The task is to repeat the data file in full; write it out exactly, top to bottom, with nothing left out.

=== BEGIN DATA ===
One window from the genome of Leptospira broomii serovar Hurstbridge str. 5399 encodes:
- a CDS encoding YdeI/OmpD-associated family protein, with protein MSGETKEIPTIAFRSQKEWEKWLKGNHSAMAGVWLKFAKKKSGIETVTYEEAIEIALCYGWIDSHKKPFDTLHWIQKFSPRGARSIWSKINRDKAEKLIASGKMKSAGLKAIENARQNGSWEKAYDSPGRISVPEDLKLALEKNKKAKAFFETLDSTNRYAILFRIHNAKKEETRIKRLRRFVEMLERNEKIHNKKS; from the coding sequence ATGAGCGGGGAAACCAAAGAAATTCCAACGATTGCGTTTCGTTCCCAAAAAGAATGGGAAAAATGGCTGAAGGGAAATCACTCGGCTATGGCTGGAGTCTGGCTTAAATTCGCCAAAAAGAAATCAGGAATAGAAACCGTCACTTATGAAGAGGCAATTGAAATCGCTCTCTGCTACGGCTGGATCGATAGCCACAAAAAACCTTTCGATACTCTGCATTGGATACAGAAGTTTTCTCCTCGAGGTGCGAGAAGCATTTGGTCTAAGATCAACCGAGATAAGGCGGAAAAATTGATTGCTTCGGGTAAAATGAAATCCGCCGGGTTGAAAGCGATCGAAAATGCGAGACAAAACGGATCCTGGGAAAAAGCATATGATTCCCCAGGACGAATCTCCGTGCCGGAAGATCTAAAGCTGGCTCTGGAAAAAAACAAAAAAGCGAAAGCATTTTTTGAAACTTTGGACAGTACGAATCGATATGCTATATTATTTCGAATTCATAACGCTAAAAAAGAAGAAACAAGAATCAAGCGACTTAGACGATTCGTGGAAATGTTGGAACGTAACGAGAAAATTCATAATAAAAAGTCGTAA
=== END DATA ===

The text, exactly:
One window from the genome of Leptospira broomii serovar Hurstbridge str. 5399 encodes:
- a CDS encoding YdeI/OmpD-associated family protein, with protein MSGETKEIPTIAFRSQKEWEKWLKGNHSAMAGVWLKFAKKKSGIETVTYEEAIEIALCYGWIDSHKKPFDTLHWIQKFSPRGARSIWSKINRDKAEKLIASGKMKSAGLKAIENARQNGSWEKAYDSPGRISVPEDLKLALEKNKKAKAFFETLDSTNRYAILFRIHNAKKEETRIKRLRRFVEMLERNEKIHNKKS; from the coding sequence ATGAGCGGGGAAACCAAAGAAATTCCAACGATTGCGTTTCGTTCCCAAAAAGAATGGGAAAAATGGCTGAAGGGAAATCACTCGGCTATGGCTGGAGTCTGGCTTAAATTCGCCAAAAAGAAATCAGGAATAGAAACCGTCACTTATGAAGAGGCAATTGAAATCGCTCTCTGCTACGGCTGGATCGATAGCCACAAAAAACCTTTCGATACTCTGCATTGGATACAGAAGTTTTCTCCTCGAGGTGCGAGAAGCATTTGGTCTAAGATCAACCGAGATAAGGCGGAAAAATTGATTGCTTCGGGTAAAATGAAATCCGCCGGGTTGAAAGCGATCGAAAATGCGAGACAAAACGGATCCTGGGAAAAAGCATATGATTCCCCAGGACGAATCTCCGTGCCGGAAGATCTAAAGCTGGCTCTGGAAAAAAACAAAAAAGCGAAAGCATTTTTTGAAACTTTGGACAGTACGAATCGATATGCTATATTATTTCGAATTCATAACGCTAAAAAAGAAGAAACAAGAATCAAGCGACTTAGACGATTCGTGGAAATGTTGGAACGTAACGAGAAAATTCATAATAAAAAGTCGTAA